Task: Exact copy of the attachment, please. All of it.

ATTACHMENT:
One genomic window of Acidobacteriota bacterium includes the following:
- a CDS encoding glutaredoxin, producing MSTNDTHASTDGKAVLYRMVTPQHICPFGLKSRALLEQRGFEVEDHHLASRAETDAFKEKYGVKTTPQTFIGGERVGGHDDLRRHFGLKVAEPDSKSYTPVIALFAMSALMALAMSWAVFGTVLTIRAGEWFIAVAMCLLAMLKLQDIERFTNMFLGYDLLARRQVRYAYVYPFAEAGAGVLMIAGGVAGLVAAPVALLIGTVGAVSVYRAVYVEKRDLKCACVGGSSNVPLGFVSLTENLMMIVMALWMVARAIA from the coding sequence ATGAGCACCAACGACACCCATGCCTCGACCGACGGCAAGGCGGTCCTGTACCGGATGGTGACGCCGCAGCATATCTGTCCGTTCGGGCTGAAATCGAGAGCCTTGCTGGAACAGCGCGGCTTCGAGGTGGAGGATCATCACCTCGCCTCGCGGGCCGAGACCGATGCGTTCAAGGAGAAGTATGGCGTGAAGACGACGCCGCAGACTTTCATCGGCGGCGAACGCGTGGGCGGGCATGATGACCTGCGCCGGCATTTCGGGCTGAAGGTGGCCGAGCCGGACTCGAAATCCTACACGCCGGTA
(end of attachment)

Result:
One genomic window of Acidobacteriota bacterium includes the following:
- a CDS encoding glutaredoxin, producing MSTNDTHASTDGKAVLYRMVTPQHICPFGLKSRALLEQRGFEVEDHHLASRAETDAFKEKYGVKTTPQTFIGGERVGGHDDLRRHFGLKVAEPDSKSYTPVIALFAMSALMALAMSWAVFGTVLTIRAGEWFIAVAMCLLAMLKLQDIERFTNMFLGYDLLARRQVRYAYVYPFAEAGAGVLMIAGGVAGLVAAPVALLIGTVGAVSVYRAVYVEKRDLKCACVGGSSNVPLGFVSLTENLMMIVMALWMVARAIA from the coding sequence ATGAGCACCAACGACACCCATGCCTCGACCGACGGCAAGGCGGTCCTGTACCGGATGGTGACGCCGCAGCATATCTGTCCGTTCGGGCTGAAATCGAGAGCCTTGCTGGAACAGCGCGGCTTCGAGGTGGAGGATCATCACCTCGCCTCGCGGGCCGAGACCGATGCGTTCAAGGAGAAGTATGGCGTGAAGACGACGCCGCAGACTTTCATCGGCGGCGAACGCGTGGGCGGGCATGATGACCTGCGCCGGCATTTCGGGCTGAAGGTGGCCGAGCCGGACTCGAAATCCTACACGCCGGTA